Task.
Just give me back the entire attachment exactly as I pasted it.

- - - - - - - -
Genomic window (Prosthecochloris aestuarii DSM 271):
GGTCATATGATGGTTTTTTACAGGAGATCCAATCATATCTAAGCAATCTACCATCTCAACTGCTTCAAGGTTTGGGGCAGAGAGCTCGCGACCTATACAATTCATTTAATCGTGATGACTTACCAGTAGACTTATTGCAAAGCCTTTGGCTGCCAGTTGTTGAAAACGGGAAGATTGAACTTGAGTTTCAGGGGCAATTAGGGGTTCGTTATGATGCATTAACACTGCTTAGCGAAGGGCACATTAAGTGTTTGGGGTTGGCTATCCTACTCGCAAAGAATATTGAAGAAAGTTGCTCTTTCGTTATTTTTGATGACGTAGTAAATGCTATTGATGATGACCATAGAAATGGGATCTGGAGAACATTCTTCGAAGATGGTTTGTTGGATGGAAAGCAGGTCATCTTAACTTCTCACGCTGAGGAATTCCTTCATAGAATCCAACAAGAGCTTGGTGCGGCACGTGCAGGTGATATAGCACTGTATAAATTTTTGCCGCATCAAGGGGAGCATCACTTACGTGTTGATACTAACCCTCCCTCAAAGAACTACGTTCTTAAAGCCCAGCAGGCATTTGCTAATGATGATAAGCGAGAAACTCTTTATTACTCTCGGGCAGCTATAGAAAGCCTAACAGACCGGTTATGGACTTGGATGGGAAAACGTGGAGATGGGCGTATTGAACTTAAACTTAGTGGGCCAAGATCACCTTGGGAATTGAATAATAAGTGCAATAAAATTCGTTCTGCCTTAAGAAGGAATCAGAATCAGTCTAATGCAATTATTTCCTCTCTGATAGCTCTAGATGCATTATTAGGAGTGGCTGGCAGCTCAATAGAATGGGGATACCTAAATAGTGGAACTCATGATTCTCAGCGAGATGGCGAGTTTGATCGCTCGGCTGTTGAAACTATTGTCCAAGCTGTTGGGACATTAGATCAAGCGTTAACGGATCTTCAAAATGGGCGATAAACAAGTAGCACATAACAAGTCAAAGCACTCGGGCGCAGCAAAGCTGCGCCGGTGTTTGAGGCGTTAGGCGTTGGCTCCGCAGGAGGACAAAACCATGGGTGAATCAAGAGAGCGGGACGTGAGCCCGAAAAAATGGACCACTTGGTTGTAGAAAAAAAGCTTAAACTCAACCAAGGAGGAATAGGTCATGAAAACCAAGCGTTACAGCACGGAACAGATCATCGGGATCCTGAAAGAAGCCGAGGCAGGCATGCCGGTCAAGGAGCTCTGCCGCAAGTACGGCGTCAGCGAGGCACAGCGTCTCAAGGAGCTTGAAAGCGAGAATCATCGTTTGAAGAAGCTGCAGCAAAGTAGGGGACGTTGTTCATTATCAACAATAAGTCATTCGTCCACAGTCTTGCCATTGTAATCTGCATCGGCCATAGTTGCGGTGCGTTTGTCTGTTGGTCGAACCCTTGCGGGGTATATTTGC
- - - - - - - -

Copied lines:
Genomic window (Prosthecochloris aestuarii DSM 271):
GGTCATATGATGGTTTTTTACAGGAGATCCAATCATATCTAAGCAATCTACCATCTCAACTGCTTCAAGGTTTGGGGCAGAGAGCTCGCGACCTATACAATTCATTTAATCGTGATGACTTACCAGTAGACTTATTGCAAAGCCTTTGGCTGCCAGTTGTTGAAAACGGGAAGATTGAACTTGAGTTTCAGGGGCAATTAGGGGTTCGTTATGATGCATTAACACTGCTTAGCGAAGGGCACATTAAGTGTTTGGGGTTGGCTATCCTACTCGCAAAGAATATTGAAGAAAGTTGCTCTTTCGTTATTTTTGATGACGTAGTAAATGCTATTGATGATGACCATAGAAATGGGATCTGGAGAACATTCTTCGAAGATGGTTTGTTGGATGGAAAGCAGGTCATCTTAACTTCTCACGCTGAGGAATTCCTTCATAGAATCCAACAAGAGCTTGGTGCGGCACGTGCAGGTGATATAGCACTGTATAAATTTTTGCCGCATCAAGGGGAGCATCACTTACGTGTTGATACTAACCCTCCCTCAAAGAACTACGTTCTTAAAGCCCAGCAGGCATTTGCTAATGATGATAAGCGAGAAACTCTTTATTACTCTCGGGCAGCTATAGAAAGCCTAACAGACCGGTTATGGACTTGGATGGGAAAACGTGGAGATGGGCGTATTGAACTTAAACTTAGTGGGCCAAGATCACCTTGGGAATTGAATAATAAGTGCAATAAAATTCGTTCTGCCTTAAGAAGGAATCAGAATCAGTCTAATGCAATTATTTCCTCTCTGATAGCTCTAGATGCATTATTAGGAGTGGCTGGCAGCTCAATAGAATGGGGATACCTAAATAGTGGAACTCATGATTCTCAGCGAGATGGCGAGTTTGATCGCTCGGCTGTTGAAACTATTGTCCAAGCTGTTGGGACATTAGATCAAGCGTTAACGGATCTTCAAAATGGGCGATAAACAAGTAGCACATAACAAGTCAAAGCACTCGGGCGCAGCAAAGCTGCGCCGGTGTTTGAGGCGTTAGGCGTTGGCTCCGCAGGAGGACAAAACCATGGGTGAATCAAGAGAGCGGGACGTGAGCCCGAAAAAATGGACCACTTGGTTGTAGAAAAAAAGCTTAAACTCAACCAAGGAGGAATAGGTCATGAAAACCAAGCGTTACAGCACGGAACAGATCATCGGGATCCTGAAAGAAGCCGAGGCAGGCATGCCGGTCAAGGAGCTCTGCCGCAAGTACGGCGTCAGCGAGGCACAGCGTCTCAAGGAGCTTGAAAGCGAGAATCATCGTTTGAAGAAGCTGCAGCAAAGTAGGGGACGTTGTTCATTATCAACAATAAGTCATTCGTCCACAGTCTTGCCATTGTAATCTGCATCGGCCATAGTTGCGGTGCGTTTGTCTGTTGGTCGAACCCTTGCGGGGTATATTTGC